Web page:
With the focus on the two meetings of the six parties in Beijing, much of the heat between South Korea and Japan over disputed islands and textbooks faded to the background. Although the issues are still quite prevalent, the surge of emotion over the issues subsided, although most likely this is a temporary respite. Although Japanese Prime Minister Koizumi Junichiro made both a deep bow and public statement of apology in general for Japan’s role in World War II, this apparently did little to assuage South Korean resentment over Japan’s policies on specific issues. However, despite the friction over textbooks and history, Japan and South Korean cooperation continued to increase on matters such as judicial cooperation on international crimes, and the two militaries found ways to cooperate on issues such as high-level officer exchanges and Coast Guard operations. Economic interactions between South Korea and Japan continued to deepen over the quarter. Although much of this was “business as usual,” the most notable move was an alliance by Samsung and Sony to cooperate on various technical matters, marking a further integration of the economies of these two high-tech Asian nations. Finally, in cultural issues, Japanese continued to see Koreans as more friendly than Koreans saw Japanese.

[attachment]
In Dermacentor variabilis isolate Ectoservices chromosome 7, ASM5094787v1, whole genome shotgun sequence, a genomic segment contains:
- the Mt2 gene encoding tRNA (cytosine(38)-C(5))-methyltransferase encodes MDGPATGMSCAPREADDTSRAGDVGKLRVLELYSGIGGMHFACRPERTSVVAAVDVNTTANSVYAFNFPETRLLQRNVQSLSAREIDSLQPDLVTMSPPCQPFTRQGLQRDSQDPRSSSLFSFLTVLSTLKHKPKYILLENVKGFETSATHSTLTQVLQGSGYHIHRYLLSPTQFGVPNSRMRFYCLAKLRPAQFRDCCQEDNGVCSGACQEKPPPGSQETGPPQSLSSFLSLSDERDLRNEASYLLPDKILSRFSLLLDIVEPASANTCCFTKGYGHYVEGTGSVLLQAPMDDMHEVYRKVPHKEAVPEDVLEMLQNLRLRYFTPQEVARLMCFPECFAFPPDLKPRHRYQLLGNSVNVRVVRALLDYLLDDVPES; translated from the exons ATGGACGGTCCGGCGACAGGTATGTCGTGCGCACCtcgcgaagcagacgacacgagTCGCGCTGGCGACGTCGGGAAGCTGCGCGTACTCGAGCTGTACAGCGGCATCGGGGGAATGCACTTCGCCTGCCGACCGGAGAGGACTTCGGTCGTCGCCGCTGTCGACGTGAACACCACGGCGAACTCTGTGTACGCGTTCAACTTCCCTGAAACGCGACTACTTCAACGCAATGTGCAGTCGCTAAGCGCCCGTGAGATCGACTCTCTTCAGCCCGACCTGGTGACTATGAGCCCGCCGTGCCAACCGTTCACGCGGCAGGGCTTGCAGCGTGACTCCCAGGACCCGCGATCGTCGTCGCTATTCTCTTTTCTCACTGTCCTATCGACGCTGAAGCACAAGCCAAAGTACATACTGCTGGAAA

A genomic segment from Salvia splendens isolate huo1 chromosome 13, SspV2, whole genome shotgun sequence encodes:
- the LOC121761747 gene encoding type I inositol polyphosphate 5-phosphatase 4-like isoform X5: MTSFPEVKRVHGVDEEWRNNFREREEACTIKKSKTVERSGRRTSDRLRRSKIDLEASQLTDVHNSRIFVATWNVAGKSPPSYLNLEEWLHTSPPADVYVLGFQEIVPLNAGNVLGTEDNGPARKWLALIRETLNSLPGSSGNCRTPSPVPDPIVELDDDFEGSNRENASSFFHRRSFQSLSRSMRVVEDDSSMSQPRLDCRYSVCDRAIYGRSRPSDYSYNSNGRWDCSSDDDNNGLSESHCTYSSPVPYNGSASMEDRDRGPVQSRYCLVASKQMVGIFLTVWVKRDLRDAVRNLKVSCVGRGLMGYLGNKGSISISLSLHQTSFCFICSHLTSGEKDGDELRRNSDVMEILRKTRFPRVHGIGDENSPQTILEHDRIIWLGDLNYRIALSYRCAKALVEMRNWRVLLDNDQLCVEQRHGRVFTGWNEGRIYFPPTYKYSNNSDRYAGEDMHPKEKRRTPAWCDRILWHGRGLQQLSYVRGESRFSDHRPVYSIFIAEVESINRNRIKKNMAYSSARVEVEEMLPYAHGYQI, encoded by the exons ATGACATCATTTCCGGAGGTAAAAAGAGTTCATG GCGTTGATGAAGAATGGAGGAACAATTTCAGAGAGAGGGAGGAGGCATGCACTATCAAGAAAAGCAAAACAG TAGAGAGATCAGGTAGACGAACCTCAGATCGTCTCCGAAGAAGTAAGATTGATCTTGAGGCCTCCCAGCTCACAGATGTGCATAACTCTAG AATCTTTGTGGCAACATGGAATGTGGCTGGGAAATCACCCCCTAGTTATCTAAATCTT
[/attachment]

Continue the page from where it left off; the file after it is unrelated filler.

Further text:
In three “strikes” during the third quarter, Moscow and Beijing pushed their bilateral relations, qualitatively and quantitatively, toward a more proactive and outward-looking posture. It began with the signing of the Sino-Russian Joint Declaration on the International Order in the 21st Century at the Moscow summit July 1. A few days later at the annual Shanghai Cooperative Organization (SCO) summit July 5, a significantly enlarged regional security forum – adding India, Iran, and Pakistan as “observers” – called on the U.S. and its coalition members in Afghanistan to set a deadline for U.S. withdrawal from military bases in the territories of the SCO member states (Kyrgyzstan and Uzbekistan). In late August, the first-ever Sino-Russian joint exercise, code-named Peace Mission 2005, further elevated the strategic partnership between the two continental powers. In the wake of the exercise, Russian military sales to China, too, apparently entered a new phase with new categories of weaponry being offered as well as technological transfers.